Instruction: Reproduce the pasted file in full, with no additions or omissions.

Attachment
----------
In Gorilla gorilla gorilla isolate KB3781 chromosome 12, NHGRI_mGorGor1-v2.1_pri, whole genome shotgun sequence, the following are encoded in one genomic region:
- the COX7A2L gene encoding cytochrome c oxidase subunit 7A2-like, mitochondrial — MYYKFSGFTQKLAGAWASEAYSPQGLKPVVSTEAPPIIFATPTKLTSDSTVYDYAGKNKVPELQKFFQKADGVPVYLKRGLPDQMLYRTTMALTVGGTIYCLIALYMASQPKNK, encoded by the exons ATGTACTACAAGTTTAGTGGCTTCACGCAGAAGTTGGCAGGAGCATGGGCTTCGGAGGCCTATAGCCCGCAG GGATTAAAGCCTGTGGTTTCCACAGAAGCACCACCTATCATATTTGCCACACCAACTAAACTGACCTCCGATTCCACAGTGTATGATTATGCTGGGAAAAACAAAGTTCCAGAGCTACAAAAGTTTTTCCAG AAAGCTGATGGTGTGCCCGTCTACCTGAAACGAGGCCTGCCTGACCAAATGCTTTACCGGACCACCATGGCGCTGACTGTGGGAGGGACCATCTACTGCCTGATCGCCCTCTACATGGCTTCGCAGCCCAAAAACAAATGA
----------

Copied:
In Gorilla gorilla gorilla isolate KB3781 chromosome 12, NHGRI_mGorGor1-v2.1_pri, whole genome shotgun sequence, the following are encoded in one genomic region:
- the COX7A2L gene encoding cytochrome c oxidase subunit 7A2-like, mitochondrial — MYYKFSGFTQKLAGAWASEAYSPQGLKPVVSTEAPPIIFATPTKLTSDSTVYDYAGKNKVPELQKFFQKADGVPVYLKRGLPDQMLYRTTMALTVGGTIYCLIALYMASQPKNK, encoded by the exons ATGTACTACAAGTTTAGTGGCTTCACGCAGAAGTTGGCAGGAGCATGGGCTTCGGAGGCCTATAGCCCGCAG GGATTAAAGCCTGTGGTTTCCACAGAAGCACCACCTATCATATTTGCCACACCAACTAAACTGACCTCCGATTCCACAGTGTATGATTATGCTGGGAAAAACAAAGTTCCAGAGCTACAAAAGTTTTTCCAG AAAGCTGATGGTGTGCCCGTCTACCTGAAACGAGGCCTGCCTGACCAAATGCTTTACCGGACCACCATGGCGCTGACTGTGGGAGGGACCATCTACTGCCTGATCGCCCTCTACATGGCTTCGCAGCCCAAAAACAAATGA